People’s General Assembly
Protest flails ‘dictatorship of bankers’
Published Aug 14, 2011 10:25 PM
A People’s General Assembly near Wall Street on Aug. 2, organized by New
Yorkers Against Budget Cuts and others, responded to the debt-ceiling deal
signed that day in Washington after a weeks-long game of political
“We need to make sure people know that what happened on this infamous day
is a threat to everyone who is not a billionaire or millionaire,”
declared Larry Holmes of Workers World Party at the start of the assembly.
“There’s a reason we called it a General Assembly and not merely a
rally or protest,” Holmes said. “We believe what we’re
dealing with is a dictatorship of bankers and that democracy is a thin
façade — if you blow on it you’ll find out it doesn’t
exist.” Holmes recalled that German Nazi leader Adolf Hitler pushed out
what the bankers and German industrialists considered a weak government in
1933, “because it could not wage war on the workers and the poor. They
needed their own version of the so-called Tea Party, and so they got behind
Hitler,” Holmes observed. “This was the beginning of fascism in
much of Europe.”
Holmes called the “debt ceiling deal” a steamroller that’s
rolling over education, daycare, health care, Social Security —
everything socially useful. He said now we need to “go beyond protest
— it’s not enough to save this or that. We must say that this
government does not represent the people — both parties — we have
to consider it illegitimate. There’s a provision in the Declaration of
Independence that if the government acts tyrannically you have the right to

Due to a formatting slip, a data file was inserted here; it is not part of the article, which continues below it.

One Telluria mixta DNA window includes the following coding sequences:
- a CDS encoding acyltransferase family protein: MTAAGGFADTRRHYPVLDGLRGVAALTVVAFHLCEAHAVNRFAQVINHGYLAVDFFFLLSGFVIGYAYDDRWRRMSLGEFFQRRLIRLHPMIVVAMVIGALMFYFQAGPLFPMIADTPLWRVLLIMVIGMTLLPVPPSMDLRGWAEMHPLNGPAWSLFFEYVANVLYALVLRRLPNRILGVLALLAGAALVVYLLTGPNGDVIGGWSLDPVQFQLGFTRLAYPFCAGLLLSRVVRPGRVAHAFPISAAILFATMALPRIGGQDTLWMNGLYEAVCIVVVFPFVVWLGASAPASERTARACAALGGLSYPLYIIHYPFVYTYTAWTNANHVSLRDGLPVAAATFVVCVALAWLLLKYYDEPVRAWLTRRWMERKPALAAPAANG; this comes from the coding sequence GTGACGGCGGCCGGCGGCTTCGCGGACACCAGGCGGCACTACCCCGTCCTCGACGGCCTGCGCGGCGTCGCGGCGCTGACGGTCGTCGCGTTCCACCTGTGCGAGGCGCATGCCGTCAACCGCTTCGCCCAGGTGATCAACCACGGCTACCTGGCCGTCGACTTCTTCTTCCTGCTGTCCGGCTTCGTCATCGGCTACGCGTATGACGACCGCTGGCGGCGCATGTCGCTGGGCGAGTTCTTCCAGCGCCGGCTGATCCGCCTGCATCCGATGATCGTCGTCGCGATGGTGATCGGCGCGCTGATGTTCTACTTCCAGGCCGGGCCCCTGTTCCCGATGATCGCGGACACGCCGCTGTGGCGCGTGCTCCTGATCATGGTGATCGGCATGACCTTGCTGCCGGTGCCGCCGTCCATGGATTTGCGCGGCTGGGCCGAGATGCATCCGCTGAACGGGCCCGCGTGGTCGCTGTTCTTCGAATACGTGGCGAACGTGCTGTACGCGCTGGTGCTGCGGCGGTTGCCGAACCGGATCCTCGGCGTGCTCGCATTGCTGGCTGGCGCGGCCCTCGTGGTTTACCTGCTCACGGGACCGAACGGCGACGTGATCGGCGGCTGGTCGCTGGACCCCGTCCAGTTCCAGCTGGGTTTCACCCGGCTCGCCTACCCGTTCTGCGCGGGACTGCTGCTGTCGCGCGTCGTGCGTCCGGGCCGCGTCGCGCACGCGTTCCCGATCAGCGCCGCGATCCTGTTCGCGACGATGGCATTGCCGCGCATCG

Homeless people were represented by Kendall Jackman of Bronx-based Picture the
Homeless, who highlighted the recent surge in homelessness, which has spiked
along with joblessness and home foreclosures. The federal government has failed
to do anything to solve these problems, which have reached crisis proportions.
PTH recently conducted a citywide “vacant housing inventory,” which
revealed there is more than enough available housing for all who need it. She
called for an expansion of federal and state rent subsidies to make it possible
for people to have a home.
Food is a right!
Gwen Debrow of the Food Is a Right Campaign denounced a recent Congressional
move to cut $127 billion from the SNAP food stamp program. This came before the
recent debt ceiling deal, and is sure to intensify as the so-called
“super-committee” of cutters gets to work, she said. A conspiracy
of silence in the big business media has blocked out public awareness of these
cuts, Debrow said. But there’s a growing campaign to save the food
programs, which help more than 45 million people nationally, and 3 million in
New York. These numbers represent just 57 percent of those eligible, she said,
since many don’t know they can apply. The Food Is a Right Campaign is
organizing citywide and nationally, Debrow added.
Larry Hales of the CUNY Mobilization Network and FIST (Fight Imperialism Stand
Together) received an ovation when he asked if people were ready to fight these
attacks. He urged people to start concretizing plans for struggle in the fall,
including the possibility of a people’s occupation of Wall Street
beginning Sept. 17. A variety of groups have begun to call for such an action,
and it was an agenda item at the Aug. 2 assembly.
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